6th International Conference on Gas Hydrates

NEW FINDINGS ON GUEST ENCLATHRATION IN STRUCTURE-H HYDRATES BY MEANS OF THERMODYNAMIC AND SPECTROSCOPIC.. Lee, Jong-won; Lu, Hailong; Moudrakovski, Igor L.; Ratcliffe, Christopher I.; Ripmeester, John A. 2008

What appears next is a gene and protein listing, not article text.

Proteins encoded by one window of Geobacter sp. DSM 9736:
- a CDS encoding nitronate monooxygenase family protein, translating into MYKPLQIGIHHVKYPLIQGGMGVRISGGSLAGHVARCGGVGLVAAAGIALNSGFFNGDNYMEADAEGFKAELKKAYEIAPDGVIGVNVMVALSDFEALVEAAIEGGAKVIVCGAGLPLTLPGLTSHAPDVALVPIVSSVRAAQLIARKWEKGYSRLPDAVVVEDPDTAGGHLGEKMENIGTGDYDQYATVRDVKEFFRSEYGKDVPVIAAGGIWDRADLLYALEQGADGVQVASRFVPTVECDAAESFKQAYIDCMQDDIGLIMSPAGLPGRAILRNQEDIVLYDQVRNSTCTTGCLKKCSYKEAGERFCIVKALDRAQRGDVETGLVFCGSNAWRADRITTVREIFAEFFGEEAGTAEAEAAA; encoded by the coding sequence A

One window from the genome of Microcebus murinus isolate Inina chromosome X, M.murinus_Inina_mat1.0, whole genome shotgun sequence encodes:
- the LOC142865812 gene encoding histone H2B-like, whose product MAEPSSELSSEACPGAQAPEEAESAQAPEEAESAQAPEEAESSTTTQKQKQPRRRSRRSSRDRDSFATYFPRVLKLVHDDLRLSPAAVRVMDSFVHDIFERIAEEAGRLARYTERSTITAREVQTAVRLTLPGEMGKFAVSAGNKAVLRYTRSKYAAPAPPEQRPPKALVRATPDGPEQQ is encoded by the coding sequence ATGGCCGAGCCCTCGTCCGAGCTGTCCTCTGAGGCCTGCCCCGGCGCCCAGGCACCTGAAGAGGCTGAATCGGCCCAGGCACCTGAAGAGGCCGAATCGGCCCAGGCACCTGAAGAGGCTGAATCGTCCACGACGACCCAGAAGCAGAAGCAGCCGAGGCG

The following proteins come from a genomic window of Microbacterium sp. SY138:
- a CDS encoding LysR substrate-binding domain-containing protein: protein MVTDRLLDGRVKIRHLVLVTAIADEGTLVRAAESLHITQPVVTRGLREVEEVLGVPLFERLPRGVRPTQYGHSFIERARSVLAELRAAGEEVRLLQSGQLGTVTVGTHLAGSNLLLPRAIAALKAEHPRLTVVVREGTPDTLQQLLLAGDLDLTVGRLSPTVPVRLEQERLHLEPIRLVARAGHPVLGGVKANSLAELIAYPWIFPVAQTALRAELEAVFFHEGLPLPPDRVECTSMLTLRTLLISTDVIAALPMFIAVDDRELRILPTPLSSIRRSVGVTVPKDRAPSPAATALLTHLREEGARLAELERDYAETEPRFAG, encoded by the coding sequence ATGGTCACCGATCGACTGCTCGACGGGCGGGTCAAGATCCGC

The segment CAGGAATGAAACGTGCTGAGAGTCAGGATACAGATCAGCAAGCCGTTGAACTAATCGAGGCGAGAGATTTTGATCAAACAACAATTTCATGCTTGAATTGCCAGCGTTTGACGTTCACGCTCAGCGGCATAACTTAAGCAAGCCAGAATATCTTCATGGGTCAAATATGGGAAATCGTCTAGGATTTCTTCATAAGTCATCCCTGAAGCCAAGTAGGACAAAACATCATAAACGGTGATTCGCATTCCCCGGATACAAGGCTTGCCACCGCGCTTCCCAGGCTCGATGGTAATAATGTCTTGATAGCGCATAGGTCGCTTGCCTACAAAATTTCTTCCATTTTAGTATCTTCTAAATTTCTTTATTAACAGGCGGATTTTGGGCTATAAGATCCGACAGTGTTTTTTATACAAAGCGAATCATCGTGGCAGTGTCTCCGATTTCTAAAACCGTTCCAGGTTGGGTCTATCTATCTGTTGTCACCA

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   NEW FINDINGS ON GUEST ENCLATHRATION IN STRUCTURE-H HYDRATES BY MEANS OF THERMODYNAMIC AND SPECTROSCOPIC ANALYSIS   Jong-won Lee Department of Environmental Engineering Kongju National University 275 Budae-dong, Cheonan-si, Chungnam, 330-717 REPUBLIC OF KOREA  Hailong Lu, Igor Moudrakovski, Christopher Ratcliffe, John Ripmeester The Steacie Institute for Molecular Sciences National Research Council of Canada 100 Sussex Drive, Rm 111 Ottawa, Ontario, K1A OR6 CANADA   ABSTRACT Among the three common gas hydrate structures, structure-H (sH) hydrate has been regarded as forming only in the laboratory since it was first reported in 1987. However, natural gas hydrate samples obtained from the Cascadia margin showed that sH hydrate can form naturally. Not only was the sH hydrate found in natural samples, but it was also discovered that n-alkanes such as n-pentane and n-hexane, considered to have too large molecular size to be sH hydrate formers, can act as co-guests of sH hydrates in mixtures with other sH hydrate formers. In this study, thermodynamic measurements and spectroscopic analysis of powder X-ray diffraction and 13C solid-state NMR methods, were performed for synthetic hydrate samples in order to identify the accommodation of n-alkanes with five or more carbon atoms. In addition, some new hydrate guests were found to form sH hydrates. From the present results, it is clear that, so far, our understanding of gas hydrates and guest enclathration needs to be revised and expanded in order to explain new findings.  Keywords: gas hydrates, spectroscopy analysis, structure-H hydrates, water-soluble formers                                                         Corresponding author: Phone: +1 613 993 2011 Fax +1 613 998 7833 E-mail: john.ripmeester@nrc.ca INTRODUCTION Gas hydrates, one class of inclusion compounds, are ice-like crystal compounds formed when small molecules are captured in the cavities of ordered three-dimensional hydrate frameworks [1]. The gas hydrates are known to have three distinct structures, that is, structure I (sI), structure II (sII) and structure H (sH). Depending on the hydrate structures formed, the types of cavities present and the distribution of those cavities in the unit cell vary. While both sI and sII hydrates have one type of cavity (512) in common, size and shape of large cavity (51262 or 51264) distinguish one from the other. In case of the sH hydrate, there exist medium (435663) and large (51268) cavities in addition to the common small (512) one [2]. Because larger guest molecules to be captured in large cavities are too large to fill small or medium one, the second guest, called ‘help gas’, is required for filling small and medium cavities so as to Proceedings of the 6th International Conference on Gas Hydrates (ICGH 2008), Vancouver, British Columbia, CANADA, July 6-10, 2008.  stabilize the whole structure. The sH hydrate can accommodate heavier hydrocarbons in the size range of 7.5-8.6 Å [3]. However, n-alkanes with five or more carbon atoms were identified as not being able to stabilize the sH hydrate, and it was conjectured that they may not fill the large cage efficiently [4]. Because the amount, and location, of natural gas stored in hydrate form strongly depends on the nature of the hydrate, the structural, compositional, and stability characteristics of the hydrate become critical in evaluating a hydrate for its potential as an energy source and climate-change agent. So far, analysis of natural-gas hydrate samples has shown that most natural gas hydrates formed from gas of biogenic origin are the sI form, whereas sII and sH hydrates have been conjectured to form from thermogenic gases [5] on the basis of gas analysis [6]. Accordingly, though the existence of sI and sII in nature has already been verified [7], it is thought that an sH hydrate can only exist in a laboratory environment until [8] Lu et al. presented thermodynamic and spectroscopic evidence for naturally occurring sH hydrate according to the compositional analysis of natural-gas hydrate samples recovered from the Cascadia margin [9]. In this sample, many heavier hydrocarbons including n-pentane and n-hexane are found to be contained, but the latter were not thought to be hydrate formers due to their large molecular sizes. While investigating the application of the sH hydrate to energy storage for the first time, Khokhar et al. suggested the maximum limit of methane according to the hydrate structure formed [10]. In this report, sH hydrate was proposed to be an advantageous hydrate structure because it showed the largest storage capacity and low formation pressure, in case of mixed hydrates where methane molecules only occupied small or small/medium cavities. Since sH hydrate was found, many researchers have published phase equilibrium data with a variety of sH formers. Recently, Ohmura et al. [11] presented phase equilibrium and X-ray diffraction data for sH hydrate samples using methyl-substituted cyclic ethers and cyclic ketones, which have good solubilities in water compared with existing formers. Although many research works on the gas hydrate have been collected so far, there still exist some experimental results to be explained from a fundamental point of view. In this report, one of the well-known sH-hydrate formers, 2,2-dimethylbutane is allowed to react with CH4 individually or as a mixture with n-pentane or n-hexane so as to check if heavier n-alkanes with C5 or C6 can be incorporated into the large cages of the sH hydrate. In addition, some cyclic ester and cyclic ketone substances were used to find new water-soluble hydrate formers. Synthesized samples were analyzed by means of thermodynamic and spectroscopic methods in order to identify the accommodation or molecular behaviors of new formers as well as large n-alkanes.   EXPERIMENTAL Methane gas of UHP Grade, supplied by Praxair, and distilled water were used for preparing all the hydrate samples in this study. 2,2-dimethylbutane, n-pentane, n-hexane, 2-methyl-tetrahydrofuran, cyclohexanone, γ-butyrolactone and β-butyrolactone were supplied by Sigma-Aldrich Co. and their nominal purities were 99+ mol%. All the materials were used without further treatment. Hydrate-phase equilibria were measured by tracing the P-T trajectories from hydrate formation to dissociation. First 20.0 g of water and 4.0 g of hydrocarbons were added to the high-pressure cell. After assembling and pressurizing the cell up to the desired pressure with CH4 gas, the cell was cooled to 273.15 K in a water bath. If the pressure drop due to hydrate formation reached a steady state, the bath temperature was slowly increased at a rate of about 0.2 K/h until complete dissociation. During the equilibrium measurements, temperature and pressure in the high-pressure cell were collected by means of a data acquisition system at intervals of 10 seconds. For preparing synthetic samples, ice ground into fine powders and cold hydrocarbons were loaded into the high-pressure cell. Then, 30.0 bar of CH4 gas was introduced to the cell in order to prevent pure CH4 hydrate (sI) from forming due to the reaction between ice and CH4 gas. After observing the pressure drop due to hydrate formation, thermal cycling across 273.15 K was carried out twice to promote the conversion into hydrate. Finally, the cell was quenched in liquid nitrogen before opening the cell and taking hydrate samples for further microscopic analysis. Structural identification of the prepared samples was carried out on a Rigaku powder X-ray diffractometer equipped with an Anton Paar low-temperature controller that can be operated down to 83 K. CoK radiation with a wavelength of 1.79021 Å was used and reflections were collected from 5.0 to 50.0o with a step size of 0.05 o and a step time of 5 seconds. During the diffraction measurements, the experimental temperature was kept at 85 K using liquid nitrogen. 13C NMR spectra were also obtained at 200 K for compositional investigations of the hydrate samples, by packing the samples in a 7-mm diameter Zirconium rotor,which was loaded into the variable temperature (VT) probe of a Bruker DSX400 solid-state NMR spectrometer. All spectra were recorded at a Larmor frequency of 100.6 MHz with magic angle spinning (MAS) at 2.0 kHz with cross-polarization (CP) or from single-pulse free induction decays with 1H decoupling. The 13C NMR resonance peaks of adamantane, with assigned chemical shifts of =38.56 and 29.50 ppm at 298.15 K were used as the external chemical-shift reference.  RESULTS AND DISCUSSION n-Pentane and n-Hexane as Co-guests One of the well-known sH-hydrate formers, 2,2-dimethylbutane was selected to check if n-pentane or n-hexane could form sH hydrate in a mixture with other hydrate formers. When 2,2-dimethylbutane is allowed to react with CH4 individually and as a mixture with n-pentane and n-hexane, gas hydrates were formed successfully in both cases. Powder X-ray diffraction (PXRD) measurements were performed in order to verify the structure formed of the synthetic samples. All of the hydrate samples were found to have the sH-hydrate structure from a fit of the reflection patterns. The lattice parameters obtained were a=12.2664 Å, c=10.0667 Å for 2,2-dimethylbutane + CH4 hydrate, a=12.1597 Å, c=10.0731 Å for 2,2-dimethylbutane + n-pentane + CH4 hydrate, and a=12.2667 Å, c=10.0754 Å for 2,2-dimethylbutane + n-hexane + CH4 hydrate. These values correspond to unit cell volumes of 1311.75 Å3, 1289.85 Å3, and 1312.96 Å3 for 2,2-dimethylbutane + CH4, 2,2-dimethylbutane + n-pentane + CH4, and 2,2-dimethylbutane + n-hexane + CH4 hydrates, respectively. The unit cell volumes of 2,2-dimethylbtane + CH4 and 2,2-dimethylbutane + n-hexane + CH4 hydrates are almost identical, while the value is slightly decreased by adding n-pentane to the system. The composition of the hydrate samples and their structures can be identified using CP/MAS 13C NMR spectroscopy. As can be seen in Figure 1, all the spectra are consistent with the presence of sH hydrate, having a CH4 peak at – 4.50 ppm, which arises from CH4 in the 512 and 435663 cavities of the hydrate phase. In the downfield region of the spectra, four sharp peaks (at 8.66 (C), 29.31 (C), 30.28 (C), and 36.90 (C) ppm for (CH3)3-C-CH-CH) are observed, which represent the four 13C resonances in 2,2-dimethylbutane. However, when n-pentane and n-hexane are added to the system, three additional peaks appear. CP/MAS NMR will not detect pure n-pentane and n-hexane as they have melting points of 143 and 178 K, respectively, as the liquid phase is invisible in CP/MAS NMR spectroscopy. Accordingly, we can conclude that the additional peaks in the mixed hydrates can indeed be assigned to n-pentane and n-hexane in the hydrate cages.    Figure 1  CP/MAS 13C NMR spectra of (a) 2,2-dimethylbutane + CH4, (b) 2,2-dimethylbutane + n-pentane + CH4, and (c) 2,2-dimethylbutane + n-hexane + CH4 hydrates at 200 K. The arrows in (b) and (c) indicate the additional peaks assigned to n-pentane and n-hexane, respectively, in the hydrate  Figure 2 shows a comparison of spectra for 2,2-dimethylbutane + n-hexane + CH4 hydrate obtained for the solid samples with two NMR measurement methods. As can be seen in this figure, the HPDEC method shows peaks in addition to the seven peaks obtained by the CP method, as now both solid hydrate and liquid phases become apparent. The three extra peaks at 14.70, 23.66, and 32.81 ppm represent three resonance peaks for liquid n-hexane, as excess n-hexane was used for their preparation. The other extra peak at 9.24 ppm indicates liquid 2,2-dimethylbutane in the sample, which means not all of the hydrocarbon mixture was converted into hydrate.    Figure 2  13C NMR spectra for 2,2-dimethylbutane + n-hexane + CH4 hydrate at 200 K by (a) CP/MAS and (b) HPDEC methods  Based on the peak areas of the NMR (HPDEC) spectra obtained, the amount of n-pentane and n-hexane in the large (51268) cavity of sH hydrate was calculated. For 2,2-dimethylbutane + n-pentane + CH4 hydrate, n-pentane represents about 15.7 mol% of the heavy hydrocarbons in the hydrate phase, while n-hexane occupies about 8.3 mol% of the heavy hydrocarbons. Assuming that the total large cage occupancies of the large cavity are almost the same for both samples, the calculated amount values agree with the fact that n-hexane has a longer carbon chain, that is, it is more difficult to enter sH hydrate for the larger molecule. Hydrocarbons having five or more carbon atoms chains extended in an all-trans chain conformation are likely to be too large to fit in the large cages (8.62 Å) of sH hydrate, although in other conformations, such as in methylcyclohexane where there is a  five-carbon chain with one gauche interaction, fits quite comfortably. In the case of n-hexane, it is likely that the encaged conformer will have more than one gauche interactions in order to fit the cage. We note that at this stage it is not possible to say whether the compositions are determined by thermodynamics (overall stability) or kinetics (rate at which the right conformer presents itself for inclusion). Certainly one can assume that even if the n-alkanes were able to form thermodynamically stable sH compounds without co-guests, nucleation might be a problem as the concentration of the correct conformers may well be too low.  New Water-soluble Hydrate Formers Some hydrocarbons in the cyclic ester and cyclic ketone groups were tried as new water-soluble hydrate formers. As a result, 2-methyl-tetrahydrofuran, γ-butyrolactone, β-butyrolactone and cyclohexanone were found to form hydrates with CH4 gas. Hydrate phase equilibria of the 2-methyl-tetrahydrofuran (sH), γ-butyrolactone (sH) and cyclohexanone (sII) with CH4 systems are presented in Figure 3, in addition to pure CH4 hydrate measurement from the literature.   Tempe r ature  (oC)0 1 2 3 4 5 6 7 8 9 10 11 12 13 14Pressure (bar)10203040506070  Figure 3  Hydrate-phase equilibrium data for 2-methyl-tetrahydrofuran (∆), γ-butyrolactone (∇ ), and cyclohexanone (☐ ) hydrates with CH4. Equilibrium points in the literature (●) and obtained experimentally (○) are also included  While the phase equilibrium line of 2-methyl-tetrahydrofuran almost overlaps with that of pure methane hydrate, adding γ-butyrolactone or cyclohexanone shifts the equilibrium line to the promoted region. Although the equilibrium curve of the 2-methyl-tetrahydrofuran + CH4 system seems to overlap with that of pure methane hydrate, there exists small difference distinguishing those lines. That is, those equilibrium lines would have a different slope when plotted on the pressure axis on a log scale, and would intersect each other at around 278 K [10]. The largest shift of the hydrate equilibrium curve is achieved by addition of cyclohexanone, which is found to form a sII hydrate. β-butyrolactone of the cyclic ester group is also found to be a new hydrate former (Figure 4). As shown in this figure, β-butyrolactone is found to form the sII hydrate on the basis of two characteristic peaks for the CH4 carbon atom at – 4.20 and – 8.01 ppm, while γ-butyrolactone form the sH hydrate with CH4 gas. In addition, CH4 carbon peak at – 6.44 ppm indicates that not all the ice particles are converted into hydrate phase and that some ice contents form sI CH4 hydrate due to its reaction with CH4 gas.    Figure 4  CP/MAS 13C NMR spectrum of β-butyrolactone + CH4 hydrate  From these results, the critical guest size determining the hydrate structure formed as sII or sH is thought to lie between the molecular sizes of this pair of chemicals. Similarly, the same conclusion can be drawn from the 2-methyl-tetrahydrofuran + CH4 and tetrahydrofuran + CH4 systems. While the tetrahydrofuran + CH4 system is known to form the sII hydrate, 2-methyl-tetrahydrofuran has one additional methyl group and becomes too large to fit the large cavity of the sII hydrate. Accordingly, the critical guest size can be estimated by comparing two pairs of hydrate formers as described above. In addition, the new hydrate formers show high solubilities (reasonably miscible with water) in liquid water so that hydrate formation can be faster than that of water-insoluble guests. Such a high solubility is thought to play an advantageous role when these formers are applied to practical hydrate-based processes.  CONCLUSIONS In this research, new findings on guest enclathration in sH hydrate are explored by means of thermodynamic and spectroscopic analysis. n-pentane and n-hexane, regarded as non-hydrate formers due to their inefficient cage filling properties are found to be able to act as co-guests in sH hydrate when they are used in a mixture with other sH-hydrate formers. In addition, for some new hydrate formers having high solubility in water, thermodynamic phase equilibria and 13C NMR spectra are measured. High solubility of these formers can play an important role when they are applied to hydrate-based processes. The present results indicate that our understanding of gas hydrate and guest enclathration needs to be revised and expanded in order to explain new finding clearly and to utilize the gas hydrate efficiently in practical applications.  REFERENCES [1] Sloan ED. Clathrate hydrates of natural gas 2nd edition. New York: Marcel Dekker, 1998. [2] Ripmeester JA, Tse JS, Ratcliffe CI, Powell BM. A new clathrate hydrate structure. Nature 1987;325:135-136. [3] Mehta AP, Sloan ED. Structure H hydrate phase equilibria of paraffins, naphthenes, and olefins with methane. J. Chem. Eng. Data 1984;39:887-890. [4] Ripmeester JA, Ratcliffe CI. Xenon-129 NMR studies of clathrate hydrates: new guests for structure II and structure H. J. Phys. Chem. 1990;94(25):8773-8776. [5] Brooks JM, Kennicutt MC, Fay RR, McDonald TJ, Sassen R. Thermogenic gas hydrates in the Gulf of Mexico. Science 1984;225(4660):409-411. [6] Sassen R, MacDonald IR. Evidence of structure H hydrate, Gulf of Mexico continental slope. Org. Geochem. 1994;23:1029-1032. [7] Davidson DW, Garg SK, Gough SR, Handa YP, Ratcliffe CI, Ripmeester JA, Tse JS, Lawson WF. Laboratory analysis of a naturally occurring gas hydrate from sediment of the Gulf of Mexico. Geochim. Cosmochim. Acta 1986;50:619-623. [8] Mehta AP, Sloan ED. Structure H hydrate phase equilibria of methane + liquid hydrocarbon mixtures. J. Chem. Eng. Data 1993; 38(4):580-582. [9] Lu H, Seo YT, Lee JW, Moudrakovski IL, Ripmeester JA, Chapman NR, Coffin RB, Gardner G, Pohlman J. Complex gas hydrate from the Cascadia margin. Nature 2007;445:303-306. [10] Khokhar AA, Gudmundsson JS, Sloan ED. Gas storage in structure H hydrates. Fluid Phase Equil. 1998;150-151:383-392. [11] Ohmura R, Matsuda S, Takeya S, Ebinuma T, Narita H. Phase equilibrium for structure-H hydrates formed with methane and methyl-substitutd cyclic ether. Int. J. Thermophys. 2005;26(5):1515-1523.